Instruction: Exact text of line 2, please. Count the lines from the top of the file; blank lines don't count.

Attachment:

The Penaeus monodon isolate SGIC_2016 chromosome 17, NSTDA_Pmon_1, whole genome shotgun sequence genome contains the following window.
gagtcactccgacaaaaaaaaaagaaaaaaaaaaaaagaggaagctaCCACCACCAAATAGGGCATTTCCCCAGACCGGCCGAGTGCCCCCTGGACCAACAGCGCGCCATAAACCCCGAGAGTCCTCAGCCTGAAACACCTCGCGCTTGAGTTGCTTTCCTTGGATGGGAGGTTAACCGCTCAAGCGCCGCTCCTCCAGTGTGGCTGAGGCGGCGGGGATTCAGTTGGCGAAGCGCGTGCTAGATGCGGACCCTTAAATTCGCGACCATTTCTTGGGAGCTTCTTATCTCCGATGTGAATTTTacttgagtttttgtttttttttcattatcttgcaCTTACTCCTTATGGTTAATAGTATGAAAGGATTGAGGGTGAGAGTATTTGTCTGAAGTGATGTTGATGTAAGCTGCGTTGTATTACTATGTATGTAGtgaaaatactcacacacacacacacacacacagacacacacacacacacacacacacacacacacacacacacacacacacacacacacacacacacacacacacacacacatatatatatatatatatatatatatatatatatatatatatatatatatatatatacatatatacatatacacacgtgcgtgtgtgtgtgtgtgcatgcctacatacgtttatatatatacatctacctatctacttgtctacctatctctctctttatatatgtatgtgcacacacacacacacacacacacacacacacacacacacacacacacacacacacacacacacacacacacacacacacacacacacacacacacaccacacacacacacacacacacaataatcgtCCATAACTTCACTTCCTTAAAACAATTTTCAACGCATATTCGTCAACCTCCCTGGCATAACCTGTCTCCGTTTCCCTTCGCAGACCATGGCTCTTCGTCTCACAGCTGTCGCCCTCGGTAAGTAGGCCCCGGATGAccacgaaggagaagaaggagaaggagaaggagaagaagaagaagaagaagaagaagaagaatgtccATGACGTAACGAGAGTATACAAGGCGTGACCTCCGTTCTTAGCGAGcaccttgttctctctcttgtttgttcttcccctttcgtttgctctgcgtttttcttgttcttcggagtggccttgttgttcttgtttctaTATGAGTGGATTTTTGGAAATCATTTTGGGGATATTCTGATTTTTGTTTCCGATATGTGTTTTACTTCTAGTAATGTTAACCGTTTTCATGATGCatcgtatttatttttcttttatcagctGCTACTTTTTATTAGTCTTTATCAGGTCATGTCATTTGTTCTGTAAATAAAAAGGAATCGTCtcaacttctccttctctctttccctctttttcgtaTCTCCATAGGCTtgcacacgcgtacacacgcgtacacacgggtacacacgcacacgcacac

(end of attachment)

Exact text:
gagtcactccgacaaaaaaaaaagaaaaaaaaaaaaagaggaagctaCCACCACCAAATAGGGCATTTCCCCAGACCGGCCGAGTGCCCCCTGGACCAACAGCGCGCCATAAACCCCGAGAGTCCTCAGCCTGAAACACCTCGCGCTTGAGTTGCTTTCCTTGGATGGGAGGTTAACCGCTCAAGCGCCGCTCCTCCAGTGTGGCTGAGGCGGCGGGGATTCAGTTGGCGAAGCGCGTGCTAGATGCGGACCCTTAAATTCGCGACCATTTCTTGGGAGCTTCTTATCTCCGATGTGAATTTTacttgagtttttgtttttttttcattatcttgcaCTTACTCCTTATGGTTAATAGTATGAAAGGATTGAGGGTGAGAGTATTTGTCTGAAGTGATGTTGATGTAAGCTGCGTTGTATTACTATGTATGTAGtgaaaatactcacacacacacacacacacacagacacacacacacacacacacacacacacacacacacacacacacacacacacacacacacacacacacacacacacacatatatatatatatatatatatatatatatatatatatatatatatatatatatatacatatatacatatacacacgtgcgtgtgtgtgtgtgtgcatgcctacatacgtttatatatatacatctacctatctacttgtctacctatctctctctttatatatgtatgtgcacacacacacacacacacacacacacacacacacacacacacacacacacacacacacacacacacacacacacacacacacacacacacacacaccacacacacacacacacacacaataatcgtCCATAACTTCACTTCCTTAAAACAATTTTCAACGCATATTCGTCAACCTCCCTGGCATAACCTGTCTCCGTTTCCCTTCGCAGACCATGGCTCTTCGTCTCACAGCTGTCGCCCTCGGTAAGTAGGCCCCGGATGAccacgaaggagaagaaggagaaggagaaggagaagaagaagaagaagaagaagaagaagaatgtccATGACGTAACGAGAGTATACAAGGCGTGACCTCCGTTCTTAGCGAGcaccttgttctctctcttgtttgttcttcccctttcgtttgctctgcgtttttcttgttcttcggagtggccttgttgttcttgtttctaTATGAGTGGATTTTTGGAAATCATTTTGGGGATATTCTGATTTTTGTTTCCGATATGTGTTTTACTTCTAGTAATGTTAACCGTTTTCATGATGCatcgtatttatttttcttttatcagctGCTACTTTTTATTAGTCTTTATCAGGTCATGTCATTTGTTCTGTAAATAAAAAGGAATCGTCtcaacttctccttctctctttccctctttttcgtaTCTCCATAGGCTtgcacacgcgtacacacgcgtacacacgggtacacacgcacacgcacac